Peru, Argentina, Chile, Uruguay, and Brazil are the major producers of olives in South America, among which Peru and Argentina are the largest producers accounting for 70% of the production. Grapes and olives have long been planted together. They exist in a great harmony. Climate is one reason that grapes and olives make good companion plants. Both crops are also self-pollinating – neither need insects nor birds to carry pollen between flowers – and olive trees shelter grape vines against strong winds. Olive trees make good natural firebreaks because they have a higher burn point so they protect the vineyards in case of wildfire. When burned it produces 2.5 times the heat of burning wood, and the smoke is harmless. Its ash is used for fertilizing gardens.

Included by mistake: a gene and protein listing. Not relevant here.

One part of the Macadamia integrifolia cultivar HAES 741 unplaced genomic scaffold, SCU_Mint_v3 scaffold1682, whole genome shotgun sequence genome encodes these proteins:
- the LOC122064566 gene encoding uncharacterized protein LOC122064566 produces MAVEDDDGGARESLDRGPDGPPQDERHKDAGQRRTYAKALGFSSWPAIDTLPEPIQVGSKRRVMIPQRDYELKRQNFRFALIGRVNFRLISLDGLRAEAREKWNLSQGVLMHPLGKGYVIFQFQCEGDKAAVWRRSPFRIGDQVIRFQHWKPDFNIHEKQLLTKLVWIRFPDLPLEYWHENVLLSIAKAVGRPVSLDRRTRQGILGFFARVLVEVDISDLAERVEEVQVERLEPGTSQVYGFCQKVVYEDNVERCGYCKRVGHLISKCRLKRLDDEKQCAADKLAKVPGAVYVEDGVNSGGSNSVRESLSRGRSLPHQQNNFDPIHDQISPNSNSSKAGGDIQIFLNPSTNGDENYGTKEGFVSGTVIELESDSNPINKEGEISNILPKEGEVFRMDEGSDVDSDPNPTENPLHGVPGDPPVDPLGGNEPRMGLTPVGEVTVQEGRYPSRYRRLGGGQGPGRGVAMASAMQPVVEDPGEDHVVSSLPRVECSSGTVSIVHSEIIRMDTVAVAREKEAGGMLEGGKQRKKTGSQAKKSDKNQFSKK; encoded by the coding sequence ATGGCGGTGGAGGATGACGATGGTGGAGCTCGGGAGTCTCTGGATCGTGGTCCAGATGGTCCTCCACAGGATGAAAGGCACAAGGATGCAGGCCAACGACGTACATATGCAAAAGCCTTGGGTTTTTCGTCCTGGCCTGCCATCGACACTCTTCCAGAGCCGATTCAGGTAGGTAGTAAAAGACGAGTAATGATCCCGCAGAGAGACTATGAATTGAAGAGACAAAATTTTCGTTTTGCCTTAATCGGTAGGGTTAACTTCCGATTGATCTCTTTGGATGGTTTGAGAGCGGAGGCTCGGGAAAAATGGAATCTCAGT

It takes about fifteen years before an olive tree is mature and you can start harvesting fruit. After 4 to 6 years an olive tree will begin to take on a mature shape. An olive tree does not change much after that and only becomes a larger version of its present condition. Olive trees can get very old. The average age of an olive tree is 300-600 years. The oldest certified olive tree is more than 2000 years old! It can be found in a small town on the island of Crete in Greece and it still bears fruit. The tree is visited by more than 20,000 people every year. The trunk circumference is 41’, diameter of over 15’.
Random amazing facts about olive trees: